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validity or scope of intellectual property rights we own or control. The proceedings can be expensive and time-consuming and many of our or our licensors' or collaborators' adversaries in these proceedings may have the ability to dedicate substantially greater resources to prosecuting these legal actions than we or our licensors or collaborators can. Accordingly, despite our or our licensors' or collaborators' efforts, we or our licensors or collaborators may not prevent third parties from infringing upon or misappropriating intellectual property rights we own or control, particularly in countries where the laws may not protect those rights as fully as in the United States. Litigation could result in substantial costs and diversion of management resources, which could harm our business and financial results. In addition, in an infringement proceeding, a court may decide that a patent owned by or licensed to us is invalid or unenforceable, or may refuse to stop the other party from using the technology at issue on the grounds that our or our licensors' or collaborators' patents do not cover the technology in question. An adverse result in any litigation proceeding could put one or more of our or our licensors' or collaborators' patents at risk of being invalidated, held unenforceable or interpreted narrowly.

        Third party preissuance submission of prior art to the USPTO, or opposition, derivation, reexamination, inter partes review or interference proceedings, or other preissuance or post-grant proceedings in the United States or other jurisdictions provoked by third parties or brought by us or our licensors or collaborators may be necessary to determine the priority of inventions with respect to our or our licensors' or collaborators' patents or patent applications. An unfavorable outcome could require us or our licensors or collaborators to cease using the related technology and commercializing our product candidates, or to attempt to license rights to it from the prevailing party. Our business could be harmed if the prevailing party does not offer us or our licensors or collaborators a license on commercially reasonable terms or at all. Even if we or our licensors or collaborators obtain a license, it may be non-exclusive, thereby giving our competitors access to the same technologies licensed to us or our licensors or collaborators. In addition, if the breadth or strength of protection provided by our or our licensors' or collaborators' patents and patent applications is threatened, it could dissuade companies from collaborating with us to license, develop or commercialize current or future product candidates. Even if we successfully defend such litigation or proceeding, we may incur substantial costs and it may distract our management and other employees. We could be found liable for monetary damages, including treble damages and attorneys' fees if we are found to have willfully infringed a patent.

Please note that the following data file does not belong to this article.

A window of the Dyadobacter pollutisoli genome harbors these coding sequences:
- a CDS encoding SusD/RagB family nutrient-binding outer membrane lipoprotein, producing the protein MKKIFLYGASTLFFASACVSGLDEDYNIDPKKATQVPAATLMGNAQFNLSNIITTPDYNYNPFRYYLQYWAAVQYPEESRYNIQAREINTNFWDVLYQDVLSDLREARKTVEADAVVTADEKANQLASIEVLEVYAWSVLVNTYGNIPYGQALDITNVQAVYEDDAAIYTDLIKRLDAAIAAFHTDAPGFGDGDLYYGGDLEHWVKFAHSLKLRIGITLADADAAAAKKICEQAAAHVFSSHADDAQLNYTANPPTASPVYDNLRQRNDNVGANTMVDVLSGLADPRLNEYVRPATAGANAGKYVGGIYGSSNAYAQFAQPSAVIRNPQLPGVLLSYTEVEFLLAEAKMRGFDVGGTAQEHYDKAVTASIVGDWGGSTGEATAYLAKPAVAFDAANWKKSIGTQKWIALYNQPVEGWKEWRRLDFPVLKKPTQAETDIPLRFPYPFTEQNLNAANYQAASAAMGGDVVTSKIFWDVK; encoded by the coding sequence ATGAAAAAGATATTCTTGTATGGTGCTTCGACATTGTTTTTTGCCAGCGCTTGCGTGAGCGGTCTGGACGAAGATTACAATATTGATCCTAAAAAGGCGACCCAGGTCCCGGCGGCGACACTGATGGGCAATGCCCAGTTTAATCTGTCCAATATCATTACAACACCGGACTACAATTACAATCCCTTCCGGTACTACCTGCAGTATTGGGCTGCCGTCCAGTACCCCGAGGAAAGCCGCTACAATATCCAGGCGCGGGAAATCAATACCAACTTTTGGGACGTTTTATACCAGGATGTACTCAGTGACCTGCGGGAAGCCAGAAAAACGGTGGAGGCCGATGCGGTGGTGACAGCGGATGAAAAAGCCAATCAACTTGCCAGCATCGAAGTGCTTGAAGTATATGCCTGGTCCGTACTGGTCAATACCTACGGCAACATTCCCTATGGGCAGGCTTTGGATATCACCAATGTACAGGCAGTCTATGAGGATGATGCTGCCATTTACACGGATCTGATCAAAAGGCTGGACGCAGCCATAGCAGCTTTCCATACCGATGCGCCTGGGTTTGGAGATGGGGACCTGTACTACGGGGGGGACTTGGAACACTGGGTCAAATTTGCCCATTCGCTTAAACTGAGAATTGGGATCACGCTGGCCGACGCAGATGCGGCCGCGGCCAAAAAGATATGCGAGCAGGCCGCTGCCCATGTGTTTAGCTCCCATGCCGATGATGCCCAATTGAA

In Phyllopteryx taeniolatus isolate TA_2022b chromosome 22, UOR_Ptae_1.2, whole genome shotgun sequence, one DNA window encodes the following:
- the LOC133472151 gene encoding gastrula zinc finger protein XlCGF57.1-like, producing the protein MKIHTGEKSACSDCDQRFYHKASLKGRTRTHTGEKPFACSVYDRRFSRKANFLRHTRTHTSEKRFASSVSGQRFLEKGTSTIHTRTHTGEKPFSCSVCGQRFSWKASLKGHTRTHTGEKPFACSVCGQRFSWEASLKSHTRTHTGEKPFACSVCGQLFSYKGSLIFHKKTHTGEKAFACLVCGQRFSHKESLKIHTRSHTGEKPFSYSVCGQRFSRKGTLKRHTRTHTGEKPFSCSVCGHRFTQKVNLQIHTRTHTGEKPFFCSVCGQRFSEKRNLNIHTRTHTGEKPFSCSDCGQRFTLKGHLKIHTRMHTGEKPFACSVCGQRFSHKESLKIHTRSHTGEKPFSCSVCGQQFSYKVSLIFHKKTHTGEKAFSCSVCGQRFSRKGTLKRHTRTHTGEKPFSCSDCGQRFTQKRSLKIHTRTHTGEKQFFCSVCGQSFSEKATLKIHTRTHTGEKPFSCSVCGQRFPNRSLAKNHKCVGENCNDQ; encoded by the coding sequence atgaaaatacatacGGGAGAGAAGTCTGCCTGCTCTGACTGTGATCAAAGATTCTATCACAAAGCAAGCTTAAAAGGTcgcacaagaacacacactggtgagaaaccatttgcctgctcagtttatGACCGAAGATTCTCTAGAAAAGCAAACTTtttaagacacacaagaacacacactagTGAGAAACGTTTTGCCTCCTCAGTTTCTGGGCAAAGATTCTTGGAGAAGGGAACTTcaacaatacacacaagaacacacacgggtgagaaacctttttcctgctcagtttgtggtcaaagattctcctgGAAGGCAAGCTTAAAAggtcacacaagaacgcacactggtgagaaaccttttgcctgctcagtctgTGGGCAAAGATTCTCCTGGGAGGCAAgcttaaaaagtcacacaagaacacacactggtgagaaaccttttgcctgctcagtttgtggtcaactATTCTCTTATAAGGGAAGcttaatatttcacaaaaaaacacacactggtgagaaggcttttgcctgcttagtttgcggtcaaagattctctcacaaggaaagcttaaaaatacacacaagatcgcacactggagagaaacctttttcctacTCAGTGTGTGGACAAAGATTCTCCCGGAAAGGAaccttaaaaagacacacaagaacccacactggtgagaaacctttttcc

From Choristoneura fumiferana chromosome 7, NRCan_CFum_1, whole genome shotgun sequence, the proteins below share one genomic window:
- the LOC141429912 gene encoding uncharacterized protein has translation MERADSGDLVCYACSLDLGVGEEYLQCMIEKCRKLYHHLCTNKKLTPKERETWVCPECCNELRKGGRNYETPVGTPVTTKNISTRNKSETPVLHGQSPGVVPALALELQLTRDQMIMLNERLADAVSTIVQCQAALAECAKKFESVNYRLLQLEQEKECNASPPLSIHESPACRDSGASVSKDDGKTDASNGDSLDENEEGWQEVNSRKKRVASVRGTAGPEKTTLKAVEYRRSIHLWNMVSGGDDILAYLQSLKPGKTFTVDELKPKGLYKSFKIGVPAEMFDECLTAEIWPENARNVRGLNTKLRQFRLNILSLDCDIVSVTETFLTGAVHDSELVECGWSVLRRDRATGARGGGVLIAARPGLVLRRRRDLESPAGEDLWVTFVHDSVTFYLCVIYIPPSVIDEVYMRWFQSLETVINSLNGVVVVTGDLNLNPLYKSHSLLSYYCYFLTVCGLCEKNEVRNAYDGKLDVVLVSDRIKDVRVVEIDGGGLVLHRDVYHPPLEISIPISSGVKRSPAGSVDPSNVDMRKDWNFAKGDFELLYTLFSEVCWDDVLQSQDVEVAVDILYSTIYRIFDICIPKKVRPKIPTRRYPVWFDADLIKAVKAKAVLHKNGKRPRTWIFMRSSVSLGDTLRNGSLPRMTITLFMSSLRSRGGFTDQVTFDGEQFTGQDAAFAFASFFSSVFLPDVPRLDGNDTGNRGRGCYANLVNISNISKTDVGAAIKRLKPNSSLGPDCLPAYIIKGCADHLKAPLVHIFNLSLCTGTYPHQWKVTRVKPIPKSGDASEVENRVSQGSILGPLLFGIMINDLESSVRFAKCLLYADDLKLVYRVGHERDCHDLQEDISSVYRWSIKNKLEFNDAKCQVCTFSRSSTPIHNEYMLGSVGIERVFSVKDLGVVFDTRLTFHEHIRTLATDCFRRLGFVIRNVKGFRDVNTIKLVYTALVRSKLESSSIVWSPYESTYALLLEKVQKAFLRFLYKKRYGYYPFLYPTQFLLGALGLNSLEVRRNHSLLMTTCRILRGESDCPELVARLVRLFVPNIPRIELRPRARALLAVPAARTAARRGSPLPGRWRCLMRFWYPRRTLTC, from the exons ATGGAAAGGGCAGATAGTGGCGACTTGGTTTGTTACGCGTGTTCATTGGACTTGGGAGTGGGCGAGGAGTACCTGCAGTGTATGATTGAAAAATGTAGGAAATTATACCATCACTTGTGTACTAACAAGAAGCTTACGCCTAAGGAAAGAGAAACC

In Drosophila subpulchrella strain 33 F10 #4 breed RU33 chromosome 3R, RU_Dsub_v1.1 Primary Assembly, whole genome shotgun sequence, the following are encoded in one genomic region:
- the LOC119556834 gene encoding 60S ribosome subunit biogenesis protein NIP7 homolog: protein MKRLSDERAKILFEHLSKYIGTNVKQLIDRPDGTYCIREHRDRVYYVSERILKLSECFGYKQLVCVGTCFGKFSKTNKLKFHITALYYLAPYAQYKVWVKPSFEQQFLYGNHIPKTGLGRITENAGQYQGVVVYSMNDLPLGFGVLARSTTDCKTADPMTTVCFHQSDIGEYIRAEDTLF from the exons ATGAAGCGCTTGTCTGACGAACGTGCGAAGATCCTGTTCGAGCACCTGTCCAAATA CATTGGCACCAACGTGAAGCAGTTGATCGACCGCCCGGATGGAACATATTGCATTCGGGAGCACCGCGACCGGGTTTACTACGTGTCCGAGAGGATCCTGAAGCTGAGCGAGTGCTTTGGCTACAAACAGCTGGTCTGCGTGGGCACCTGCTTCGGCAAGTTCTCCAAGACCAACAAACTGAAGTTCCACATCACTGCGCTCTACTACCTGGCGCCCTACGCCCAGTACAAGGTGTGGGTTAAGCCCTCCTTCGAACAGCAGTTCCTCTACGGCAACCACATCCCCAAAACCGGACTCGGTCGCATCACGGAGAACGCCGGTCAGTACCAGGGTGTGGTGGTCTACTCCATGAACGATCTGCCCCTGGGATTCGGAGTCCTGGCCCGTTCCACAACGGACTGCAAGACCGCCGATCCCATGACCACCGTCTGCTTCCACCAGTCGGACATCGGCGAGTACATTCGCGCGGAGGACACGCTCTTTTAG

Furthermore, because of the substantial amount of discovery required in connection with intellectual property litigation, there is a risk that some of our confidential information could be compromised by disclosure during this type of litigation. There could also be public announcements of the results of hearings, motions or other interim proceedings or developments. If securities analysts or investors perceive these results to be negative, it could have a material adverse effect on the price of our units, Warrants or shares of our common stock.

We may be subject to claims by third parties asserting that our employees or we have misappropriated their intellectual property, or claiming ownership of what we regard as our own intellectual property.